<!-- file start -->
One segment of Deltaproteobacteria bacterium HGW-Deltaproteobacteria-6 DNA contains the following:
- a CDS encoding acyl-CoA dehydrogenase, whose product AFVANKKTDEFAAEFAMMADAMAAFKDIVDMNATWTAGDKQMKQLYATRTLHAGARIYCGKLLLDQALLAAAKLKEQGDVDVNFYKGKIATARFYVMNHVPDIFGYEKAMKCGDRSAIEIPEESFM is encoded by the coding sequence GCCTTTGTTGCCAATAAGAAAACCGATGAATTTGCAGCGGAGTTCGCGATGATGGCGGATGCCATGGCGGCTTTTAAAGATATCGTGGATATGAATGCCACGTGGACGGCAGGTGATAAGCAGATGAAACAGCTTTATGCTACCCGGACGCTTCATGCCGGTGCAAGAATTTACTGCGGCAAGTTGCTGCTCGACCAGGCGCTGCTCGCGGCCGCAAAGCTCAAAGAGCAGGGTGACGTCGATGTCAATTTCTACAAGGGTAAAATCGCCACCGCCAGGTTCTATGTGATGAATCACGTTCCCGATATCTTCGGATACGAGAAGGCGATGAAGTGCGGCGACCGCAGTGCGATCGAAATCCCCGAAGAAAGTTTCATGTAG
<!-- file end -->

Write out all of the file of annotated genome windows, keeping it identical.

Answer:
One segment of Deltaproteobacteria bacterium HGW-Deltaproteobacteria-6 DNA contains the following:
- a CDS encoding acyl-CoA dehydrogenase, whose product AFVANKKTDEFAAEFAMMADAMAAFKDIVDMNATWTAGDKQMKQLYATRTLHAGARIYCGKLLLDQALLAAAKLKEQGDVDVNFYKGKIATARFYVMNHVPDIFGYEKAMKCGDRSAIEIPEESFM is encoded by the coding sequence GCCTTTGTTGCCAATAAGAAAACCGATGAATTTGCAGCGGAGTTCGCGATGATGGCGGATGCCATGGCGGCTTTTAAAGATATCGTGGATATGAATGCCACGTGGACGGCAGGTGATAAGCAGATGAAACAGCTTTATGCTACCCGGACGCTTCATGCCGGTGCAAGAATTTACTGCGGCAAGTTGCTGCTCGACCAGGCGCTGCTCGCGGCCGCAAAGCTCAAAGAGCAGGGTGACGTCGATGTCAATTTCTACAAGGGTAAAATCGCCACCGCCAGGTTCTATGTGATGAATCACGTTCCCGATATCTTCGGATACGAGAAGGCGATGAAGTGCGGCGACCGCAGTGCGATCGAAATCCCCGAAGAAAGTTTCATGTAG